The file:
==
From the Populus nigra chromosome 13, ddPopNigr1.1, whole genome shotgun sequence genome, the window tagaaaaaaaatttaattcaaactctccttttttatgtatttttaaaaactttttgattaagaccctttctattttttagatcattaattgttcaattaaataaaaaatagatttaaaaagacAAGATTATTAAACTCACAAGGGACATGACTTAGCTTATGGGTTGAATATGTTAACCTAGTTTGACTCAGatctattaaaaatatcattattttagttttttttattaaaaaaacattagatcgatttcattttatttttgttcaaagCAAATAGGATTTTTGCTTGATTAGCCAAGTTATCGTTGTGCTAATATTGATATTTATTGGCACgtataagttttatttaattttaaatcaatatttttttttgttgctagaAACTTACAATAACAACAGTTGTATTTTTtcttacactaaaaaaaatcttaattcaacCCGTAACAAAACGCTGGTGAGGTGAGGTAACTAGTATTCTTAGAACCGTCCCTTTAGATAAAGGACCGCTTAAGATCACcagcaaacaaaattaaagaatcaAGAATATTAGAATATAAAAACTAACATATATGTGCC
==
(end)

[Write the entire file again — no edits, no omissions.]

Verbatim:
From the Populus nigra chromosome 13, ddPopNigr1.1, whole genome shotgun sequence genome, the window tagaaaaaaaatttaattcaaactctccttttttatgtatttttaaaaactttttgattaagaccctttctattttttagatcattaattgttcaattaaataaaaaatagatttaaaaagacAAGATTATTAAACTCACAAGGGACATGACTTAGCTTATGGGTTGAATATGTTAACCTAGTTTGACTCAGatctattaaaaatatcattattttagttttttttattaaaaaaacattagatcgatttcattttatttttgttcaaagCAAATAGGATTTTTGCTTGATTAGCCAAGTTATCGTTGTGCTAATATTGATATTTATTGGCACgtataagttttatttaattttaaatcaatatttttttttgttgctagaAACTTACAATAACAACAGTTGTATTTTTtcttacactaaaaaaaatcttaattcaacCCGTAACAAAACGCTGGTGAGGTGAGGTAACTAGTATTCTTAGAACCGTCCCTTTAGATAAAGGACCGCTTAAGATCACcagcaaacaaaattaaagaatcaAGAATATTAGAATATAAAAACTAACATATATGTGCC